The Age Of Dumb
posted on 8/2012 By:
Afgrund’s straightforward Scandinavian death-infected grindcore offers little in the way of stylistic diversion from the path laid forth by the likes of Nasum and Rotten Sound, but it more than compensates for its second-wave nature through the time-honored tradition of skull-crushing kick-assery. The Age Of Dumb is the band’s third full-length record, their second for Willowtip, and their first with Finnish guitarist Olli Nokalla and Austrian vocalist Armin Schweiger. (Only one member remains from the band's debut.) Though it’s stylistically in line with the band’s previous efforts, The Age Of Dumb is simply sharper, markedly better, an improvement upon the already solid pummeling set forth on 2009’s Vid Helvetats Grindar.
How Afgrund achieves said kick-assery is through both sheer power and quality of songwriting, which, in terms of the latter, when you’re talking about a band that trades in the former, in blastbeats and mostly one-minute stabs of screaming and pounding, really translates to “through memorable riffs and a mastery of patching together those riffs into effective one-minute stabs of screaming and pounding.” Like grindcore’s best purveyors, Afgrund knows how to write actual songs in the midst of the chaos, how to place a catchy riff atop their relentless blasting and beneath their throat-shredding screaming. They know how to keep their grind moving while it's simultaneously embedding itself in the listener’s brain. Tracks like “Bureaucrap,” “H.A.A.R.P.Y.” and “The War On Drugs” benefit from actual hooks, screamed choruses and discernible riffs that are damn near guaranteed to get you up and moving. Also, like grindcore’s best purveyors, Afgrund knows that full-tilt is not the only way to travel, and they’re smart enough to break up the pounding and chuck in a down-shift into thrashy grooviness (the tail end of “The Life And Death Of A Broiler,” the end of "The Carrier" ) or even a brief flirtation with near-doom trudge (the killer intro to “He Who Plants Sorrow,” which is a late-entry contender for the album’s best riff, even as it’s a total break from the remainder of the disc).
In fact, so great is Afgrund’s compositional skill that many of these riffs are stellar and yet seem casually tossed-off, in both the sense of "effortlessly conceived" and that of "wantonly discarded." It’s as if Afgrund is so confident in their riff-writing skills (and rightfully so) that they’re saying, “Oh, yeah? Check out this killer thrashing part right at the end of ‘Broiler.’ You like that? Yeah? We’re just gonna show you that for a bit. We’ll do it for, like, ten seconds and then never come back to it. We know we could’ve written an entire song around that riff, or at the very least, cycled through it again because it absolutely shreds. But, y'know, we just don’t feel like it. We’ll come up with another, better riff here in a minute, so hang tight…”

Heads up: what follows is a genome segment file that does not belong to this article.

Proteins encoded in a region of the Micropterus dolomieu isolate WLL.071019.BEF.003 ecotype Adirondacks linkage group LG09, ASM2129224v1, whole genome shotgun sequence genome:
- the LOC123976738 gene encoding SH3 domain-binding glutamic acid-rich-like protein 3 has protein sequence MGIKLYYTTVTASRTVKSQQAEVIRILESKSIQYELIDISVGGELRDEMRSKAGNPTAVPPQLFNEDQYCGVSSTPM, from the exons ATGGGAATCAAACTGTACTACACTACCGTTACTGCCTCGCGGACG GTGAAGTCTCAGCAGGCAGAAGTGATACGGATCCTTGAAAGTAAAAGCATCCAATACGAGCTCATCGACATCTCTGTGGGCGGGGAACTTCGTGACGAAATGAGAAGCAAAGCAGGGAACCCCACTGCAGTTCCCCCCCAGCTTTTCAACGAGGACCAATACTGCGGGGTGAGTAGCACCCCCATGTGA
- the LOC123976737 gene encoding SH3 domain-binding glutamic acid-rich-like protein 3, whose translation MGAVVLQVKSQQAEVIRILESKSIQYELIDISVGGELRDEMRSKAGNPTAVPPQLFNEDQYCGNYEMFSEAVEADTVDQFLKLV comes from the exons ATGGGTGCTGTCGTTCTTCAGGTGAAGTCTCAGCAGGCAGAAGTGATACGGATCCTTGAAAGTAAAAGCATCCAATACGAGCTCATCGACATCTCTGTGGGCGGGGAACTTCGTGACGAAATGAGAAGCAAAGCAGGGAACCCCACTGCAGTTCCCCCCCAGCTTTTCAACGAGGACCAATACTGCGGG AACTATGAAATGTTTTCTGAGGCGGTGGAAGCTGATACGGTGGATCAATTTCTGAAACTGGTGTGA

Dumb’s production is perfectly destructive – the guitar tone is meaty and hints towards buzzsaw without ever dipping into Stockholm retread; the bass is a distorted furnace-blast beneath; and the drums are punchy, crisp and stout. Schweiger’s vocals mostly stick to a midrange hardcore-esque screaming, with occasional dips into a deathier approach to provide color. Lyrically, these tracks tackle the expected targets -- mostly corporate greed and the influence of money and religion, as if the album art wasn't a clear enough indication of the content. Of the eighteen songs on hand, only one stretches above two minutes (the aforementioned slow-down of “Sorrow”), and most fall closer to the one-minute mark. But then again, what did you expect? This is Swedish grindcore from the Book Of Talarczyk, and as mentioned, it doesn’t break from the norm except through its absolute mastery of the style.
In all of grinding, there are few bands that hit as hard as those of the Scandinavian school, the Nasums and the Rotten Sounds, and Afgrund has long been standing right in the shadow of those masters. Though it's not a new spin on anything, The Age Of Dumb is undeniably brilliantly executed. Through improved songwriting and some fresh blood bringing the goods, Dumb pushes Afgrund out of the realm of mere high-quality copycat and up to the next level. This one’s easily one of the best grind records I've heard all year, a shoe-in for a spot on my year-end list, and a grand effort from a band that is really hitting its stride. Highly recommended.
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